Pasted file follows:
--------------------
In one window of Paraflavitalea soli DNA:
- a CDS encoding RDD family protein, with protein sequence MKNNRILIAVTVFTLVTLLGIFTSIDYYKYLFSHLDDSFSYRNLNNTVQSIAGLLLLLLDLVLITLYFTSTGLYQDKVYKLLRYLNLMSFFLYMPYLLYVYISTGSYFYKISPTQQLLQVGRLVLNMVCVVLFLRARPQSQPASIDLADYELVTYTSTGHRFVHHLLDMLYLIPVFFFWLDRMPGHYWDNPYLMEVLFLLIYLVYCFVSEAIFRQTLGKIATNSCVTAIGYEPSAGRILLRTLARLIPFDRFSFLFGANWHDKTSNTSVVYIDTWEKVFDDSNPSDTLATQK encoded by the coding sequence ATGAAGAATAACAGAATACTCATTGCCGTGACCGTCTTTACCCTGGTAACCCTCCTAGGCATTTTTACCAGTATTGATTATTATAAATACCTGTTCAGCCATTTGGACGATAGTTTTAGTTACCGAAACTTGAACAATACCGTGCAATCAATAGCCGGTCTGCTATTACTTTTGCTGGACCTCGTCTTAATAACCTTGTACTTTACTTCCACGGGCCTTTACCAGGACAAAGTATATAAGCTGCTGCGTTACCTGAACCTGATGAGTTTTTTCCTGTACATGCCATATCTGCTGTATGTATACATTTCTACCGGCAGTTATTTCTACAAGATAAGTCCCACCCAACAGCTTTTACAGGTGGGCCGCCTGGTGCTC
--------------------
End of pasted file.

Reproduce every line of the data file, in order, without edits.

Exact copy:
In one window of Paraflavitalea soli DNA:
- a CDS encoding RDD family protein, with protein sequence MKNNRILIAVTVFTLVTLLGIFTSIDYYKYLFSHLDDSFSYRNLNNTVQSIAGLLLLLLDLVLITLYFTSTGLYQDKVYKLLRYLNLMSFFLYMPYLLYVYISTGSYFYKISPTQQLLQVGRLVLNMVCVVLFLRARPQSQPASIDLADYELVTYTSTGHRFVHHLLDMLYLIPVFFFWLDRMPGHYWDNPYLMEVLFLLIYLVYCFVSEAIFRQTLGKIATNSCVTAIGYEPSAGRILLRTLARLIPFDRFSFLFGANWHDKTSNTSVVYIDTWEKVFDDSNPSDTLATQK encoded by the coding sequence ATGAAGAATAACAGAATACTCATTGCCGTGACCGTCTTTACCCTGGTAACCCTCCTAGGCATTTTTACCAGTATTGATTATTATAAATACCTGTTCAGCCATTTGGACGATAGTTTTAGTTACCGAAACTTGAACAATACCGTGCAATCAATAGCCGGTCTGCTATTACTTTTGCTGGACCTCGTCTTAATAACCTTGTACTTTACTTCCACGGGCCTTTACCAGGACAAAGTATATAAGCTGCTGCGTTACCTGAACCTGATGAGTTTTTTCCTGTACATGCCATATCTGCTGTATGTATACATTTCTACCGGCAGTTATTTCTACAAGATAAGTCCCACCCAACAGCTTTTACAGGTGGGCCGCCTGGTGCTC